The Independent Voice of Southern Methodist University Since 1915

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The Daily Campus

The Independent Voice of Southern Methodist University Since 1915

The Daily Campus

The Independent Voice of Southern Methodist University Since 1915

The Daily Campus

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Burns talks history

Filmmaker discusses his documentaries on culture

Resuming the 2004-2005 season of the Tate Lecture Series, TXU presented documentary filmmaker Ken Burns last night.

Burns, the creator of a critically acclaimed trilogy of documentaries comprised of “The Civil War” (1990), “Baseball” (1994) and “Jazz” (2001), spoke on the importance of all three of the trilogy’s subjects in detail.

One of Burns’ main goals in creating a documentary is understanding the past.

“I’m interested in listening to the voices of the true, complicated past,” he said.

Burns said that history in the scholarly sense has changed.

“As we have grown older as a country … the personal histories have dried up,” he said. “History became a subject, not the pageant of everything that had gone before us.

“History began to sound like reading the phone book.”

According to Burns, “something obviously had to change.”

Enter technology.

“We’ve begun to use new medias and new [forms of communications] to promote our history,” he said.

For his documentaries, Burns essentially is trying to unearth the same thing: “emotional archaeology.”

“American history is a loud, raucous, moving kind of music,” he said. “I have to admit, I’ve made the same film over and over in various ways.”

Burns said his lifelong quest in filmmaking has been to answer the question “Who are we?”

Burns received the inspiration for his trilogy of documentaries from a professor who instilled in him that the three most important aspects of American life are “The Constitution, baseball and jazz.”

Beginning with the history his 1994 documentary subject, baseball, Burns said he most admired the language and words associated with the sports, as well as the men who played the game.

Burn’s listed off several quotes from baseball hall-of-famer Yogi Berra, known for his off-the-cuff remarks, as a favorite subject of his.

“My personal favorite is ‘If you don’t go to their funeral, they won’t go to yours,” he said.

Burns believes the history of baseball made for a great story.

“Baseball is the story of labor and management,” he said. He added that “heroes” make the game a great story.

“In our disposable culture, it’s [refreshing] to know that we don’t forget our baseball heroes,” he said.

He pointed to the success of Jackie Robinson playing baseball as proof. Burns believes that Robinson taking to the field for his first professional game, which Burns called a “glorious moment, was the first real production in civil rights “since the Civil War” and added that it didn’t take place at a lunch counter, but on a baseball diamond.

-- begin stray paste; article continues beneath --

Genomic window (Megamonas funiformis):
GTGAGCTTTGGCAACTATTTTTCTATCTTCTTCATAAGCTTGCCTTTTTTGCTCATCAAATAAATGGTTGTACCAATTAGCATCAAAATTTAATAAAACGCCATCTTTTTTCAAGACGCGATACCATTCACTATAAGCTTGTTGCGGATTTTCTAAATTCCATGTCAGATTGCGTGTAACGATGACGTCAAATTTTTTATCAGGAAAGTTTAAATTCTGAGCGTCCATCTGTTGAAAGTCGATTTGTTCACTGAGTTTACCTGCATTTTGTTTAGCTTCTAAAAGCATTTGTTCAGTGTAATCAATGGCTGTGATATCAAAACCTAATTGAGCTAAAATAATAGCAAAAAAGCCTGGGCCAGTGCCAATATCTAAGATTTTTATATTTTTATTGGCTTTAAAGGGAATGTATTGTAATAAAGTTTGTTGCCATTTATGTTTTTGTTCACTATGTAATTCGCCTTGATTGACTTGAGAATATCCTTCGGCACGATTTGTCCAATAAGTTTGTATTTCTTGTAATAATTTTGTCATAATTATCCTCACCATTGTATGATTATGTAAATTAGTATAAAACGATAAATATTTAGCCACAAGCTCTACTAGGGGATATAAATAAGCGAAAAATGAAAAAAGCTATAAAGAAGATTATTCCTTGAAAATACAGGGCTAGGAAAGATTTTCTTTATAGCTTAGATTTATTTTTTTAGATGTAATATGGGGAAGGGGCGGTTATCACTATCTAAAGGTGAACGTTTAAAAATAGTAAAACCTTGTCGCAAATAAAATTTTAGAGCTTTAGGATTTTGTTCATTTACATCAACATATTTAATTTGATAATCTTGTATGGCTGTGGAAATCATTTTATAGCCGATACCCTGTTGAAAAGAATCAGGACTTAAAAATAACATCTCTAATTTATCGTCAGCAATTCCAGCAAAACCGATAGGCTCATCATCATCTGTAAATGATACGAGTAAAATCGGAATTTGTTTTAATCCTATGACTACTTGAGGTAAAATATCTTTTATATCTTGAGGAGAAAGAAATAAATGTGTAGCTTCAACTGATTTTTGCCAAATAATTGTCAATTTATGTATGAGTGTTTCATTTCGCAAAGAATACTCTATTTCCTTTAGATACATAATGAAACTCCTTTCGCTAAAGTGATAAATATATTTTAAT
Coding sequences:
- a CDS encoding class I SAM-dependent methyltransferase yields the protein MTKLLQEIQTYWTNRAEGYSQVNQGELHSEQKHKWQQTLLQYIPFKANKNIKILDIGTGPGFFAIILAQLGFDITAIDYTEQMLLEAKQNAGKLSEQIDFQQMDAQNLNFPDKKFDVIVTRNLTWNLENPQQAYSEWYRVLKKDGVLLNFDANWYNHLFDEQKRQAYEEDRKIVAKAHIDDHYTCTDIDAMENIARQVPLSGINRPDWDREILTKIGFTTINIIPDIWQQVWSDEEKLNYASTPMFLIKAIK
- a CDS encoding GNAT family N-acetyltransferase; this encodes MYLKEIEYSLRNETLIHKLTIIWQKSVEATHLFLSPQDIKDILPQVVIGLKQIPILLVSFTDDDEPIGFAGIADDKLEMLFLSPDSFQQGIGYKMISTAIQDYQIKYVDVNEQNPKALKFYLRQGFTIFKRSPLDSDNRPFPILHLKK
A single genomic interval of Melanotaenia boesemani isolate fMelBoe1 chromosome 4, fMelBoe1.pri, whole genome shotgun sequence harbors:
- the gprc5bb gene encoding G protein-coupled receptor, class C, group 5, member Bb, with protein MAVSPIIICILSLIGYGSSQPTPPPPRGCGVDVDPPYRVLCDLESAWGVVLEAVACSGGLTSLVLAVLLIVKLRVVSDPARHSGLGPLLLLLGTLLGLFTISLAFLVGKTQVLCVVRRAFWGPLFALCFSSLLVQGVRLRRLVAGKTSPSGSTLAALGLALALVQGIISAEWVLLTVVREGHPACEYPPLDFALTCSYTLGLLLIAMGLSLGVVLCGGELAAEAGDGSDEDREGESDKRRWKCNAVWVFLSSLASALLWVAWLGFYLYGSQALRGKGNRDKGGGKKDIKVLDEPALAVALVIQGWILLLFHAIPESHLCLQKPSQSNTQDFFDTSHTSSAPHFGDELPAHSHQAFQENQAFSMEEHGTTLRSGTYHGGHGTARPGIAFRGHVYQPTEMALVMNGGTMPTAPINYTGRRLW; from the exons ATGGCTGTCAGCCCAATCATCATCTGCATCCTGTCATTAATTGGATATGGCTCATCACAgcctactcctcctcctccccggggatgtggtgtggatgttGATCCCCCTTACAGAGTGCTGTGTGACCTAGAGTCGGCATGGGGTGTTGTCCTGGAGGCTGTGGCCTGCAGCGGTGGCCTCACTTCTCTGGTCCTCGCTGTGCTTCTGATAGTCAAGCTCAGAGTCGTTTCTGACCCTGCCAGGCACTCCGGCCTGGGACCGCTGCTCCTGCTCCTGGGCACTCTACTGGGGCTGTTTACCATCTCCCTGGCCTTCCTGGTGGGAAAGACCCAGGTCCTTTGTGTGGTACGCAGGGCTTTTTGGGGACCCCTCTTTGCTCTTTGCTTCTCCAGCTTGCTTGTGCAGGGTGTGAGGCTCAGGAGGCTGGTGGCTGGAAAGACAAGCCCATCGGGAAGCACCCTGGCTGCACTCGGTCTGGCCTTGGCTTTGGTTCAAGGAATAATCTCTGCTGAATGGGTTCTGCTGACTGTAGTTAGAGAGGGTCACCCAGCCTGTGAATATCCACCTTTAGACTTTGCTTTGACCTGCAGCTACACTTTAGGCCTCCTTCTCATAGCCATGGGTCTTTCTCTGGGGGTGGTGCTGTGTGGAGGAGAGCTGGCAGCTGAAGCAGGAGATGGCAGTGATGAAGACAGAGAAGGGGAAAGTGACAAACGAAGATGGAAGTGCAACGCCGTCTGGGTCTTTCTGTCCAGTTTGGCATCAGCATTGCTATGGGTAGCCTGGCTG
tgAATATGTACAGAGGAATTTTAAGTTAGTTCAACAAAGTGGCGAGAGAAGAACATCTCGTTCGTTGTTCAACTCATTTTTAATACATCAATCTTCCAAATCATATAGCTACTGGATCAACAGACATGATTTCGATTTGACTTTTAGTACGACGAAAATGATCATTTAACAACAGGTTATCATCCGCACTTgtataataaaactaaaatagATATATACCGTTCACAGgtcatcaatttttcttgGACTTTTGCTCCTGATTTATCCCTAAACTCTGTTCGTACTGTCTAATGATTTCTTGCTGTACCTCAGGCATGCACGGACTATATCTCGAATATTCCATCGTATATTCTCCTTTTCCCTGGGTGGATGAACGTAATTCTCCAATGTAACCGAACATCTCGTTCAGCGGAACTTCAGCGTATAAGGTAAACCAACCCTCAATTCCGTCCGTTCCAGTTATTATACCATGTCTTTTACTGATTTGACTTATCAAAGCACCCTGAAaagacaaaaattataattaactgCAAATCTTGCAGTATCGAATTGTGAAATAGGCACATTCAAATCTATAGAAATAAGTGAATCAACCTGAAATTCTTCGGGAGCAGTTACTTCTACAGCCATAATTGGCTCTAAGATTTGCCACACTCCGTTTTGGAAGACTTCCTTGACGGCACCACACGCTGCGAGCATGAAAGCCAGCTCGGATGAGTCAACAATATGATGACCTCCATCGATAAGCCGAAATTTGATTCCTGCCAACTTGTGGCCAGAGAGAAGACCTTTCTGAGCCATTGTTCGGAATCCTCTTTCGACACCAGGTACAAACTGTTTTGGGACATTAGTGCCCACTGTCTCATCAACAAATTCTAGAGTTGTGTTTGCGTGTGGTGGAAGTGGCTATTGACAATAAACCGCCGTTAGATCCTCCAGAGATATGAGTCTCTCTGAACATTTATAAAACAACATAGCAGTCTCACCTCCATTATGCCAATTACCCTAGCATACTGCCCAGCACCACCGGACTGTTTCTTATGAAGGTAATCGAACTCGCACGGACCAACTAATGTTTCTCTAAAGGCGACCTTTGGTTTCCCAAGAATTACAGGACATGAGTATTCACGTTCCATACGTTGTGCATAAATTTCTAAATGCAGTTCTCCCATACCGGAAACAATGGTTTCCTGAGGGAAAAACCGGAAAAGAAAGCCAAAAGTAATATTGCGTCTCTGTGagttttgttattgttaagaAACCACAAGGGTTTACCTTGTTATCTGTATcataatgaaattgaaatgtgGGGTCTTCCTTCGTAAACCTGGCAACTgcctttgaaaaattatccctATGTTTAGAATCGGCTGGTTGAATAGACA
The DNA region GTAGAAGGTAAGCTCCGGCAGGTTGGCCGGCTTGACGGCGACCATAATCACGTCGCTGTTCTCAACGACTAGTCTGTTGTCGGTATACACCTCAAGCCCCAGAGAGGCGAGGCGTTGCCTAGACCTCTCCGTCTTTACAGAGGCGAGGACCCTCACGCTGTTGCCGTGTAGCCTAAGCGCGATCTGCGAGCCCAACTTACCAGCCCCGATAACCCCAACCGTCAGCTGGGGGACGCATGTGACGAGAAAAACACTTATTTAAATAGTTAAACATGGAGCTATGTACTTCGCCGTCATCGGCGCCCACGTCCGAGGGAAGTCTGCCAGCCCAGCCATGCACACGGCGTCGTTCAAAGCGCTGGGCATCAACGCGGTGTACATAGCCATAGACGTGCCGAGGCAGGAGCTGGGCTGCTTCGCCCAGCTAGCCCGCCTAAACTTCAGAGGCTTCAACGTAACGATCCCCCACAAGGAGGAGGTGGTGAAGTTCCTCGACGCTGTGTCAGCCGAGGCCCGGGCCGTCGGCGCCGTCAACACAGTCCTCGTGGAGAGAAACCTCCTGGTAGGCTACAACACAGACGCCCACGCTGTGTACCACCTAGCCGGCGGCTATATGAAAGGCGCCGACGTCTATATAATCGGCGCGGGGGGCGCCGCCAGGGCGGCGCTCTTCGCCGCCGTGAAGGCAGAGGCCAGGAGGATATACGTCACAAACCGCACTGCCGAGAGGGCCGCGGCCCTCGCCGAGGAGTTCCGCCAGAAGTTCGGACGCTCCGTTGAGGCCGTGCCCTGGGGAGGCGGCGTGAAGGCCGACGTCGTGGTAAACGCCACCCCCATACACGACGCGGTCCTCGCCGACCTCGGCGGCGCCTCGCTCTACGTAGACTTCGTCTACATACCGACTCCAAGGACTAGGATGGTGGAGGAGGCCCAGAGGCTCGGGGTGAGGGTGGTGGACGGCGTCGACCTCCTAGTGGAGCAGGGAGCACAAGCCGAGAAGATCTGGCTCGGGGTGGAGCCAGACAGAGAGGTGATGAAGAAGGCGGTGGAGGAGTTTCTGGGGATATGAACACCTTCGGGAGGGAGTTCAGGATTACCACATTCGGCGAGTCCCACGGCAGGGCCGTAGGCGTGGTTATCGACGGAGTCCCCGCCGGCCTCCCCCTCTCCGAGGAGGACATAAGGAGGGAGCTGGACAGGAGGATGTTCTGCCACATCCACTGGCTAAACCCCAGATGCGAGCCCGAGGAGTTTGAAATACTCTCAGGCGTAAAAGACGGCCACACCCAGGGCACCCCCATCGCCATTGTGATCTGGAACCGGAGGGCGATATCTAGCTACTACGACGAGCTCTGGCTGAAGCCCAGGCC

Switching gears to the subject of his first documentary to air, Burns discussed the Civil War.

Burns compared the Civil War to 9/11 in the fact that it “[ruptured] the since of invincibility and security” that America believe it possessed.

Despite such events, Burns said that we, as Americans, “are still stitched together by words and … ideas.”

The Civil War, according to Burns, was a double-edged sword.

“The war was the most defining and shaping [event] in American history,” he said. Burns finds it hard to imagine what America would be without it.

The Civil War was a test of the Constitution, according to Burns, and it was the Constitution that “set us on our improvisatory path.”

“We don’t take ‘no’ for an answer,” he said.

Lastly, Burns discussed the topic of jazz.

“It is a curious and objective witness to … the 20th century,” he said. “It’s the only art form created by Americans.”

Jazz embodies an entire range of emotions to burns including solitude, loneliness, drugs, hope and transcendence. It was the African-American jazz musicians, who were the best at purveying this method according to Burns.

“Black jazz artists, in particular, carry a complicated message,” he said. “It’s a message of hope and transcendence for all people.”

Another thing jazz embodies to Burns is “sex.”

“It is a sophisticated and elegant mating call,” he said.

Burns has various awards and accolades for his documentaries that aired on PBS. For “The Civil War” alone, Burns won two Emmy Awards, two Grammy Awards, Producer of the Year Award, a People’s Choice Award and a Peabody Award. He is also filmed earlier documentaries — “Brooklyn Bridge” (1981) and “The Statue of Liberty” (1986) — which both garnered Academy Award nominations. Burns’ latest documentary, “Unforgivable Blackness,” highlights the career of the first African-American heavyweight boxer, Jack Johnson. “Unforgivable Blackness” aired in January on PBS.

Burns’ next project, “The War,” will take a 14-hour look at World War II soldiers from various geographical locations.

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